An NYU graduate student, Thomas Chatterton Williams, penned a WaPo opinion article today condemning hip-hop as a destructive force in black culture. While his premises are fair enough, he does not do a particularly good job in assigning blame to artists or producers. If, as he argues, black youth culture is derived from the street up, the efforts of wealthy - if popular - Hollywood figures to change the culture are more likely to result in their alienation from the culture than their alteration of it. This does not, of course, excuse millionaires from posing as street thugs. However, I am unconvinced that hip-hoppers are really the key to the problem.

One paragraph of Williams' perhaps suggests a different approach, with a scientific approach to a well-known phenomenon:
A 2005 study by Roland G. Fryer of Harvard University crystallizes the point: While there is scarce dissimilarity in popularity levels among low-achieving students, black or white, Fryer finds that "when a student achieves a 2.5 GPA, clear differences start to emerge." At 3.5 and above, black students "tend to have fewer and fewer friends," even as their high-achieving white peers "are at the top of the popularity pyramid." With such pressure to be real, to not "act white," is it any wonder that the African American high school graduation rate has stagnated at 70 percent for the past three decades?
What's truly shameful in this debate is that some black leaders claim "acting white" doesn't exist. Their view does not appear to be shared by the actual young people in question.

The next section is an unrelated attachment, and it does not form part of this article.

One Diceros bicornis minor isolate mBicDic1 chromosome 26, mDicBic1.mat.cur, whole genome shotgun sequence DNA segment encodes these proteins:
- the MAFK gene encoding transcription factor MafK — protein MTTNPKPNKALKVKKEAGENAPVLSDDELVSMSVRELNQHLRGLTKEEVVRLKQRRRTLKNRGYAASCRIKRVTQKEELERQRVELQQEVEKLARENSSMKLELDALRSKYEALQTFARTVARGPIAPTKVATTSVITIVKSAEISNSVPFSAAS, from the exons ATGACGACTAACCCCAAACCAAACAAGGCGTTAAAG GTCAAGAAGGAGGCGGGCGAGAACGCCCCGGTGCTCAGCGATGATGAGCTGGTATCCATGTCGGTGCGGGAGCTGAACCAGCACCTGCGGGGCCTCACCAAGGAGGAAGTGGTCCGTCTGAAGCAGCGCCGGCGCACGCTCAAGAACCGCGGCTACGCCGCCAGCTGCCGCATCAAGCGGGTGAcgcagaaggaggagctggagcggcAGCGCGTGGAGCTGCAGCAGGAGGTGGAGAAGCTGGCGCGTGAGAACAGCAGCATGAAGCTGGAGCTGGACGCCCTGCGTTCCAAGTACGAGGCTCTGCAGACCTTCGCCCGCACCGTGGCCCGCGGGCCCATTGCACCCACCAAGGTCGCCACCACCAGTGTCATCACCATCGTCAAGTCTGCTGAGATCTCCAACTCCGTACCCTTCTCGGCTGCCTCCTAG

I am back in Rochester after traveling a ton the last two weeks. And I might be going to visit my sister in Boston (she's back from a five-month sojourn to Haiti) this weekend, so the chaos isn't over.

I just wish my body knew what time it is: last night at midnight I couldn't sleep; today at noon I'm ready for bed.

Sunday, May 20, 2007

What do Luis Viscaino, Kei Igawa, Andy Pettite, Chien-Ming Wang, and Mike Mussina have in common?

They are tied for the lead in wins by a Yankee pitcher. Each man has 2 wins (stats). Five other starting pitchers are on the Yankees DL.

Free-for-All 2008: Social Conservatives, Security Liberals

The metatext on the Republican primary battle now is "Can Rudy win?". After his clear pro-abortion statements this month, he has distinguished himself from a field that otherwise (except Jim Gilmore) clamors to denounce the practice. That's not necessarily the distinction Mr. Giuliani was hoping for, and he will have to work to get back on message in order to stay competitive.